Can a slick video help secure the arrest of a Ugandan warlord?
Joseph Kony, leads the Ugandan Lord’s Resistance Army, a group known to kidnap children, training boys as child soldiers and sexually abusing girls. Earlier this week, a US-based nonprofit organization, Invisible Children, launched a 30 minuite doco, “KONY 2012” which aims to make Kony known throughout the Western World. It has gone viral.
By introducting millions of people to Kony’s brutality, the filmmakers hope to create a movement that pressures the US Government to continue using their resources to arrest the leader. “In order for people to care, they have to know,” said Jason Russell, the film’s director.
On Thursday 8 March the New York Times reported
Since being posted on Monday, their video, “KONY 2012,” has attracted more than 50 million views on YouTube and Vimeo, generating hundreds of thousands of dollars in donations on the first day alone and rocketing across Twitter and Facebook at a pace rarely seen for any video, let alone a half-hour film about a distant conflict in central Africa.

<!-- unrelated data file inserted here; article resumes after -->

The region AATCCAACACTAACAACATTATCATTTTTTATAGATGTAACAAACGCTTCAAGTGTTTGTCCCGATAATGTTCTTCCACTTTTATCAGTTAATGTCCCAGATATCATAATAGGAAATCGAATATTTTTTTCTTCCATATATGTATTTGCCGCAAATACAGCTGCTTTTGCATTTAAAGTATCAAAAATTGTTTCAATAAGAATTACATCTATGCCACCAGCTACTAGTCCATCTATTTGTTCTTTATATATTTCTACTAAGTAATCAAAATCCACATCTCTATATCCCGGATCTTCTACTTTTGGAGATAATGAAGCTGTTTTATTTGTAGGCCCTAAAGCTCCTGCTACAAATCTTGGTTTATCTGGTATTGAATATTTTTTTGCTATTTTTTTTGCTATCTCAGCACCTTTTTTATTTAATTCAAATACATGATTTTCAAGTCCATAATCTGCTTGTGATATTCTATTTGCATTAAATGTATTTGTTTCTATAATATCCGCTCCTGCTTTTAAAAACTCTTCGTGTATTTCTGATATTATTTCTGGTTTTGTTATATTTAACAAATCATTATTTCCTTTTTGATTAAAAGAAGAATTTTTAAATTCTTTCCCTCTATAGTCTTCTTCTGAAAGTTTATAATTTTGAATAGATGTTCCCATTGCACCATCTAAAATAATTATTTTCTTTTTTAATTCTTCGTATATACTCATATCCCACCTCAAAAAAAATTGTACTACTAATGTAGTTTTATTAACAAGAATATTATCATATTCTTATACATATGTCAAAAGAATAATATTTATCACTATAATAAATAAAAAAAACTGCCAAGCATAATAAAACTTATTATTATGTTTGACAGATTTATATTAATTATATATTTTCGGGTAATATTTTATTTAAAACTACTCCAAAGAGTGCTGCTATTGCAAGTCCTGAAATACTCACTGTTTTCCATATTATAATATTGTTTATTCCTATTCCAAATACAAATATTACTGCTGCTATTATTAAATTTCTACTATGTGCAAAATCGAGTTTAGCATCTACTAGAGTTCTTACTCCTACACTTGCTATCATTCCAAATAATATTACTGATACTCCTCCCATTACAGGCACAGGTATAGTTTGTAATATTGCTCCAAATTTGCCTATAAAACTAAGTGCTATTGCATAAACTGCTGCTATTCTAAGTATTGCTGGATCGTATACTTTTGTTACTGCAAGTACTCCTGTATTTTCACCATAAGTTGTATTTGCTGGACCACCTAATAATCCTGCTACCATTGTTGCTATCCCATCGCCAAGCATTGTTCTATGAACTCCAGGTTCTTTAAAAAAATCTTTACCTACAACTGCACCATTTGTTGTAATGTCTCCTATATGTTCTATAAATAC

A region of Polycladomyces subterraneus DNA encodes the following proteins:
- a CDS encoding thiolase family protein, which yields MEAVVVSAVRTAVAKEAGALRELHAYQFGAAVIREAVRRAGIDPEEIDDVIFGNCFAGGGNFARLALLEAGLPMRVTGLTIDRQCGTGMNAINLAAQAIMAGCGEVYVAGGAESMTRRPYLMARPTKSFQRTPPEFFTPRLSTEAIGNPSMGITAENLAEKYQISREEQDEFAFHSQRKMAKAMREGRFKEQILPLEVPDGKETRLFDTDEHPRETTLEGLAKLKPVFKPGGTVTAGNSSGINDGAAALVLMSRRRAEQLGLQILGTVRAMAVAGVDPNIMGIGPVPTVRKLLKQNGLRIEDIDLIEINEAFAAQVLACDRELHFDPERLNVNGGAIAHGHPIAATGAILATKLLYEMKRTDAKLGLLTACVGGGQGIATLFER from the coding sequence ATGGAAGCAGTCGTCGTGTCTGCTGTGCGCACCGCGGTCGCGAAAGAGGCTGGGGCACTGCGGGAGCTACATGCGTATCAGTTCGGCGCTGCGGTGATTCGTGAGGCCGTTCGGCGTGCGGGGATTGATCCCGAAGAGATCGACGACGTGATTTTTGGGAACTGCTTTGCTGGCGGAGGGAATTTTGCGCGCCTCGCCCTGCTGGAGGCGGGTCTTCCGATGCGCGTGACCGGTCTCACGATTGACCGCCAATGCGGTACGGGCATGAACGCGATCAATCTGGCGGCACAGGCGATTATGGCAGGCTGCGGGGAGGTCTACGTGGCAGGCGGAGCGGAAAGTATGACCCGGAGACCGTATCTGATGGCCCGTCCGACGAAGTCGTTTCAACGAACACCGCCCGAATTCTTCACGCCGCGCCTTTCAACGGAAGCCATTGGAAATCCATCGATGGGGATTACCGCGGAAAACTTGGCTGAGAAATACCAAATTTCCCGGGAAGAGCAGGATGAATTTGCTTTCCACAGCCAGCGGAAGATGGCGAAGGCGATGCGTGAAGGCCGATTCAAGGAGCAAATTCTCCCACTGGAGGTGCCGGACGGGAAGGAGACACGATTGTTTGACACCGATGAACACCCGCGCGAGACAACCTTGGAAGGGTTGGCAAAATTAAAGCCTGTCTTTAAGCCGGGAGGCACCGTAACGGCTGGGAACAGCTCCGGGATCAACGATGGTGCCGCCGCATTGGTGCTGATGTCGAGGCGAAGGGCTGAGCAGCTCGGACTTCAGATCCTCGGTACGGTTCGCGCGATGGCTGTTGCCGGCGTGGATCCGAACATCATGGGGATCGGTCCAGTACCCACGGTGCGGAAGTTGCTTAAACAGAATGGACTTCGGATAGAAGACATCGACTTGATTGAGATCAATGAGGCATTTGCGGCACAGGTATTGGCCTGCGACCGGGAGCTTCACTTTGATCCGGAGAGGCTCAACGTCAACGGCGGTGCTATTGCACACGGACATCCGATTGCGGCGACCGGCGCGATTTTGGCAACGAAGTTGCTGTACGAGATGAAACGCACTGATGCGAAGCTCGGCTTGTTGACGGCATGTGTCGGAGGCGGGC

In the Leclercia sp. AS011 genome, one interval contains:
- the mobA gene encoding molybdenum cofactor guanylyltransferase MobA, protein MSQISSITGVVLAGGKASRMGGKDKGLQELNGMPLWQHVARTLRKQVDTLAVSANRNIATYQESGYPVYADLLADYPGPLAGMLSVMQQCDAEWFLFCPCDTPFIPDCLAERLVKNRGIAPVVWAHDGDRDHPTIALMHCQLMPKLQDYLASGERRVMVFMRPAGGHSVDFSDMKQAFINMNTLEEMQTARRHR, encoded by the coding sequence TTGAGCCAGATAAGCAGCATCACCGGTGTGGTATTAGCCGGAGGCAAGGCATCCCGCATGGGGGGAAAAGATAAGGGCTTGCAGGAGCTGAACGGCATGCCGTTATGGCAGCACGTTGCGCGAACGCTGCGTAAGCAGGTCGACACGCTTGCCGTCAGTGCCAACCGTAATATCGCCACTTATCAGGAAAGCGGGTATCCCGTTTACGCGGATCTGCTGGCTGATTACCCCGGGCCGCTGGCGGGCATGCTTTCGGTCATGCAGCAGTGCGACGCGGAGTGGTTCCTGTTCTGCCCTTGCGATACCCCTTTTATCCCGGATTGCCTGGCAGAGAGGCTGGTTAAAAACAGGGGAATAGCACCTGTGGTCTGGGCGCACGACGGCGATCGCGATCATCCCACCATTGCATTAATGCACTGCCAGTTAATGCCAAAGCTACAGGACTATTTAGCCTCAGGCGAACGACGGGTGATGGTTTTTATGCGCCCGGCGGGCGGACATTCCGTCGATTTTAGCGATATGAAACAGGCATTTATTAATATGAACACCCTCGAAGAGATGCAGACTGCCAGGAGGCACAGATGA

According to Isaac Hepworth, who works for Twitter, four days after its release 9.45 million tweets contained the words “Kony” or #StopKony .
Danah Boyd, a social media researcher, told The New York Times that the video went viral partly because film’s message “can be encapsulated into a hashtag.” And, according to Boyd, Invisible Children already had “a strong network of people who are, by and large, young, passionate, active on social media, and structurally disconnected from one another.”
The successful campaign, however, has also received some backlash.
A student from Nova Scotia created a blog called Visible Children which critically analyses the charity, particularly questioning their use of donations.
Ethan Zuckerman, director of the Center for Civic Media at M.I.T wrote several highly astute criticisms of the campaign on his blog, including its oversimplification – which could unintentionally bolster support for the Yoweri Museveni, the dictatorial and kleptocratic leader of Uganda.
African bloggers and activists have also criticised the campaign for focusing on American intervention, rather than local solutions.
In a YouTube clip, Rosebell Kagumire, a Ugandan blogger said, “this is another video where I see an outsider trying to be a hero rescuing African children. We have seen these stories a lot in Ethiopia, celebrities coming in Somalia, you know, it does not end the problem.”
But if Russell had “complicated” the message, would his film have gone viral, and captured the attention of millions of people? At least now, people are thinking and discussing African conflict, a topic that rarely trends on twitter.